Following his impressive performance which resulted in Team Gold and Individual Silver medals at the 2020 Tokyo Olympics, Great Britain's Tom McEwen shared some of his top tips to keep in mind when walking your cross-country courses with the USEA.
The first thing to be sure of in your mind is that you are walking the correct course, so check what color the fence numbers are and what the optimum time is. How many fences are there and how many jumping efforts?
Start your course-walk from the start box itself - don’t be tempted to skip those first few yards and cut in at fence one. For me, cross-country is about rhythm and flow and understanding your horse, because every horse is different. Do you need to let him run a little bit quicker out of the start box so he settles down, do you need to build up speed as you go round, or is he quite consistent? There are many factors. But don’t complicate things too much. The simpler you keep things, the better they tend to go.
The most important thing for me is knowing your line and having a point to aim for, mainly for a combination fence, of course, but also for single jumps. The point also comes into your preparation as you are approaching a fence.
Usually the line between fences one and two isn’t in a straight line, it’s on a curve, so you want to consider whether you should be left of center or right of center. If you can make your lines a bit tighter naturally by being clever about where you jump a fence and how you go round a corner, you can save meters there without having to go at top speed in order to finish as close to the optimum time as possible.
The most difficult thing I find about walking a course is keeping full concentration all the way round, so it’s good to keep making yourself look ahead for your line, and also look behind you to see the line from the previous fence. It’s sensible to find your line and then re-evaluate and also check to find the line that takes you the quickest route and the one with the most flow which takes the least out of your horse. A bit like Formula 1 racing, touching the apex of a corner and almost letting them fall off it, rather than turning very tightly, will make it easier for you and them.
When walking a distance, think about whereabouts on the course that particular combination comes, because that always changes things. I do ride to a stride, personally, but not everyone does. Some just ride the line. But if you are riding on the right line with the right balance, you will always be ok from wherever you are. That’s more important than riding for the distance itself, I think.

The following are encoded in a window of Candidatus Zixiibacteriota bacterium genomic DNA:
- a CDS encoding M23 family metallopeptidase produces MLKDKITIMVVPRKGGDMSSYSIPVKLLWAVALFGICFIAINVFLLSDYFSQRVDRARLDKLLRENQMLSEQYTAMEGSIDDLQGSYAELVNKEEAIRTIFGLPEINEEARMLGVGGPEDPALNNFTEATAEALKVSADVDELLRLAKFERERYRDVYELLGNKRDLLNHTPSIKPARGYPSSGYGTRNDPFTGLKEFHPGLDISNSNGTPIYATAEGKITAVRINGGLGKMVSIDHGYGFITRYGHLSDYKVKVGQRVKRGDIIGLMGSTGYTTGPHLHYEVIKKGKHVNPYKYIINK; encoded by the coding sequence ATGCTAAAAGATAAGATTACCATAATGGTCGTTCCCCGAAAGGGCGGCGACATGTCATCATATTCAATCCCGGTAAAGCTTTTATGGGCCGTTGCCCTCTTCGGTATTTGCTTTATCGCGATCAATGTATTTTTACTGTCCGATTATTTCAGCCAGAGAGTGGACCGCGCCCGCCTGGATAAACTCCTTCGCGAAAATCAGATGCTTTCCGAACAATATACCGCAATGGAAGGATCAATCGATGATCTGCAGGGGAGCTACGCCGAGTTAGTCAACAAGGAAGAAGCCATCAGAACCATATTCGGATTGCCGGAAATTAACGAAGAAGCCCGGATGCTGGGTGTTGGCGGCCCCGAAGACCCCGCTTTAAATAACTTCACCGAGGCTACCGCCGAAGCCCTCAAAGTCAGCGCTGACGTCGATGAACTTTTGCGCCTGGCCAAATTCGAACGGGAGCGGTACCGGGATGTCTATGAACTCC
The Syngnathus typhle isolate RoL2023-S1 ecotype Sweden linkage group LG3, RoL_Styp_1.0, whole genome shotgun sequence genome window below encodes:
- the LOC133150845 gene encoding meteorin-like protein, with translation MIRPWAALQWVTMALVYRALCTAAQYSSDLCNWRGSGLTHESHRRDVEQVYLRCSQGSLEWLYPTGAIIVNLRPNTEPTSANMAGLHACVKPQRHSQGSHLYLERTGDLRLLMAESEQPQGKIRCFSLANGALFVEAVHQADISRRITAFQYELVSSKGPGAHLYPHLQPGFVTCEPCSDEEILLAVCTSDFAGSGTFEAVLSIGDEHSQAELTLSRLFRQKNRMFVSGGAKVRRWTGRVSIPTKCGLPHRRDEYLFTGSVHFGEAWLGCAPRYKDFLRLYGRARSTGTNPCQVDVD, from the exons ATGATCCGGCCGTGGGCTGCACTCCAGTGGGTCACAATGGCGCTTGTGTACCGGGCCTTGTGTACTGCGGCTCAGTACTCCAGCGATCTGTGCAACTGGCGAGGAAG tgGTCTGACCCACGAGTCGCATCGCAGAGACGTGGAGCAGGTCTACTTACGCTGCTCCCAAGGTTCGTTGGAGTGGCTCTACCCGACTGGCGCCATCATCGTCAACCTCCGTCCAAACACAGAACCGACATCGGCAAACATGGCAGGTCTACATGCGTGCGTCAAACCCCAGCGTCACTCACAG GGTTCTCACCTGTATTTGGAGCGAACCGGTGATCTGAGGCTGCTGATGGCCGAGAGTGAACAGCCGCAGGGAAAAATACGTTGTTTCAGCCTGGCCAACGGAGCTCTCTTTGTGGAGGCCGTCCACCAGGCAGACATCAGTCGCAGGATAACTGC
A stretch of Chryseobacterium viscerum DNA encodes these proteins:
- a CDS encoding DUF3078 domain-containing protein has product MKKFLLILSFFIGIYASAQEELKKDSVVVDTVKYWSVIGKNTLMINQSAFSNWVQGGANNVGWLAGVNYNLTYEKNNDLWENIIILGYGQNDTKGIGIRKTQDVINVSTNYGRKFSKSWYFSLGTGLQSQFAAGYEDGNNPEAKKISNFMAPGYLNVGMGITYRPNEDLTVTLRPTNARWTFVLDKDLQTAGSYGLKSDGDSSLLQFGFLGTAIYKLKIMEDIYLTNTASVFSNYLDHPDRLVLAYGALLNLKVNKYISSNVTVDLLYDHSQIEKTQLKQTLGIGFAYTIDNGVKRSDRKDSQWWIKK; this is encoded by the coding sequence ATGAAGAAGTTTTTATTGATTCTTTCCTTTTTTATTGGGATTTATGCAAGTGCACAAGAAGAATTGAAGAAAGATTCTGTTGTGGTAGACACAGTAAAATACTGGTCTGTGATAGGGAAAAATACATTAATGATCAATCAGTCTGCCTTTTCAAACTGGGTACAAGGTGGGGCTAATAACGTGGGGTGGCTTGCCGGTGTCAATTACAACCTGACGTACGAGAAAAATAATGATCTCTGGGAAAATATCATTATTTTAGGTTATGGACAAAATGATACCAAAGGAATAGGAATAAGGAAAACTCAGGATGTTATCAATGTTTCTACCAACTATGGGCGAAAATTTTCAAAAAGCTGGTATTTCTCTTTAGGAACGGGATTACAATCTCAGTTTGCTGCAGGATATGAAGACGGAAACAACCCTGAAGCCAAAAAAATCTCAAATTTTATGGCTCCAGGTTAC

Walking a course isn’t just about assessing the actual fences. You’ve also got to consider the ground you are crossing; is it flat, is it undulating, is it uphill, is it downhill? All of those things will change the way your horse feels underneath you and possibly the way you need to balance yourself and him. And is the fence an upright or an oxer? That changes the way your horse will land. When jumping an oxer, you will be landing a little bit shorter and closer to the back bar and an upright fence tends to send you quite far out, especially if it has a bit of hedge on top of it, you land a lot further out than you’d ever imagine when walking the course. And take something like a log on top of a hill, some horses will launch and land at the bottom of the hill, whereas some will land about 30cm after the log! Every horse is different and it’s about learning what yours does and how to react when he does something that you don’t expect.
It can be really helpful to have pictures of each fence on your course to refer to. I use CrossCountryApp quite a lot, especially towards the end of a long season when I’ve jumped a lot of courses on a lot of different horses. Being able to flick through pictures of the fences, be it on the app or your own phone pictures, is useful. And some people write notes on their phone about things they want to remember about the course such as ‘I need slight outside flexion at this tree before turning left into this fence’, for example, which can be very handy.
The fresher in your mind the course is, the better. If the event takes place over a couple of days, I love doing a bit of a wander round the track the first time, then the second time doing it properly. But I will always walk the course on the morning [at a three-day event] of cross-country day.
Lisa Pragg is a busy woman, but between her normal day job and competing her own 19-year-old Thoroughbred Impeccable she still prioritizes time to volunteer - both at horse trials and as a volunteer firefighter. Pragg understands the importance that volunteers play in the eventing community and makes sure to give whatever time she can back as a fair gesture.
Attention USEA members! Registration for the 2022 USEA Annual Meeting & Convention is now open! The convention will be held in person on December 7-11, 2022 at the Hyatt Regency Savannah Hotel in Savannah, Georgia.
The United States Eventing Association (USEA) is proud to announce the selected Young Rider athletes for the Emerging Athletes 21 Program (EA21) national camp, now that the EA21 regional clinics have concluded. Twelve riders were accepted into each of the five regional EA21 clinics, taught by USEA Eventing Coaches Program (ECP) instructors, and now riders have been selected from the regional clinics to participate in the inaugural EA21 national camp this winter.
Ninety percent of training a horse is getting the horse to understand exactly what you want them to do. In general, horses are generous and willing creatures who want to please us; very seldom do they behave badly on purpose. Horses don’t come out and say, ‘Let’s make Mom’s (or Dad’s) life miserable today by going as poorly as possible - most prefer to do the right thing, as long as they know what that is.